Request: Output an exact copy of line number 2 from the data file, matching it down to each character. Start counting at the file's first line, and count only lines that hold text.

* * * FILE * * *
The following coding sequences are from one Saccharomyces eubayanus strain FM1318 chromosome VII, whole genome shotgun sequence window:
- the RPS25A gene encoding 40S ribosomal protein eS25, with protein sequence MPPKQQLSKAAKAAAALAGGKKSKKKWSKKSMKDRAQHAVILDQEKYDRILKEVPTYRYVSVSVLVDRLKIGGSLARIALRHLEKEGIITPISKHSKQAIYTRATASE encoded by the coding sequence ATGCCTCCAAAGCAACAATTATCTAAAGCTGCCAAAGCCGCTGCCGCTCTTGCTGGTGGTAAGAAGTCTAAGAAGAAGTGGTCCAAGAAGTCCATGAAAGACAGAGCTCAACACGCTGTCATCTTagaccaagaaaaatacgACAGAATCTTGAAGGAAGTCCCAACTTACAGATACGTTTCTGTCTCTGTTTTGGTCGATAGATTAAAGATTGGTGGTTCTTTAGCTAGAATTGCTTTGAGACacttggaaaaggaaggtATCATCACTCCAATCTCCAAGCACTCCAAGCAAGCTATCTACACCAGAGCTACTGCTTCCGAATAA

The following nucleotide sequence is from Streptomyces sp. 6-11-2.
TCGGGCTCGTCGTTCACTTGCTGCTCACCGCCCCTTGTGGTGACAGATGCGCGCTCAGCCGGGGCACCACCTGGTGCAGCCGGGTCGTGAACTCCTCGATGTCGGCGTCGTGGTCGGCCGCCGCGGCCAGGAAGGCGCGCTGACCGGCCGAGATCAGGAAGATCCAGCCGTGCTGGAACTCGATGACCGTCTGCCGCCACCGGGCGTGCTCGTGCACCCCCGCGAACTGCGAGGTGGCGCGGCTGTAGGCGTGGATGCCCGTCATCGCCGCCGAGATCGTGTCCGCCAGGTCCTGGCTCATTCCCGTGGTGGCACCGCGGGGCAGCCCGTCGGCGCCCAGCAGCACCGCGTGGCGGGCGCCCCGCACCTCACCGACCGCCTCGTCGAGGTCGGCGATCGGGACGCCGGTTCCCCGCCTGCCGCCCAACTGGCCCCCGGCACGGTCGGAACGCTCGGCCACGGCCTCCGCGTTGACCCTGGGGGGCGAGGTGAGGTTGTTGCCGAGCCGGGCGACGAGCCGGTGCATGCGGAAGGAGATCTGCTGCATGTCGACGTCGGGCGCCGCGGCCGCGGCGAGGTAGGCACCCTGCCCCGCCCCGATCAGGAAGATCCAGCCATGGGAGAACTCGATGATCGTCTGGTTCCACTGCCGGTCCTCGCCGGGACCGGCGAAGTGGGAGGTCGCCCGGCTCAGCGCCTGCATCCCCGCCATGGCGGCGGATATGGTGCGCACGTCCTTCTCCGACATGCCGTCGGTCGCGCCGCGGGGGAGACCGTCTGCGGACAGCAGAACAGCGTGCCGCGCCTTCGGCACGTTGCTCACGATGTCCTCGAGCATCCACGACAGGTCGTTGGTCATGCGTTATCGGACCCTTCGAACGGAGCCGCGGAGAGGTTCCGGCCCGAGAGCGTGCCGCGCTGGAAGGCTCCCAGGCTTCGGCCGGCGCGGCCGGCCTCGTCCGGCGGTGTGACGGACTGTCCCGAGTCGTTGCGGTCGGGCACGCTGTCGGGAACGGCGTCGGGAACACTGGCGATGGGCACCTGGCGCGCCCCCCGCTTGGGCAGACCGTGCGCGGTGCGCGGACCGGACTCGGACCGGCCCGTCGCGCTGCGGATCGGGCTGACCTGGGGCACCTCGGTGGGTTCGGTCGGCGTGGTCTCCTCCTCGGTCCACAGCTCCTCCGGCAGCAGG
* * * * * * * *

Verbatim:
- the RPS25A gene encoding 40S ribosomal protein eS25, with protein sequence MPPKQQLSKAAKAAAALAGGKKSKKKWSKKSMKDRAQHAVILDQEKYDRILKEVPTYRYVSVSVLVDRLKIGGSLARIALRHLEKEGIITPISKHSKQAIYTRATASE encoded by the coding sequence ATGCCTCCAAAGCAACAATTATCTAAAGCTGCCAAAGCCGCTGCCGCTCTTGCTGGTGGTAAGAAGTCTAAGAAGAAGTGGTCCAAGAAGTCCATGAAAGACAGAGCTCAACACGCTGTCATCTTagaccaagaaaaatacgACAGAATCTTGAAGGAAGTCCCAACTTACAGATACGTTTCTGTCTCTGTTTTGGTCGATAGATTAAAGATTGGTGGTTCTTTAGCTAGAATTGCTTTGAGACacttggaaaaggaaggtATCATCACTCCAATCTCCAAGCACTCCAAGCAAGCTATCTACACCAGAGCTACTGCTTCCGAATAA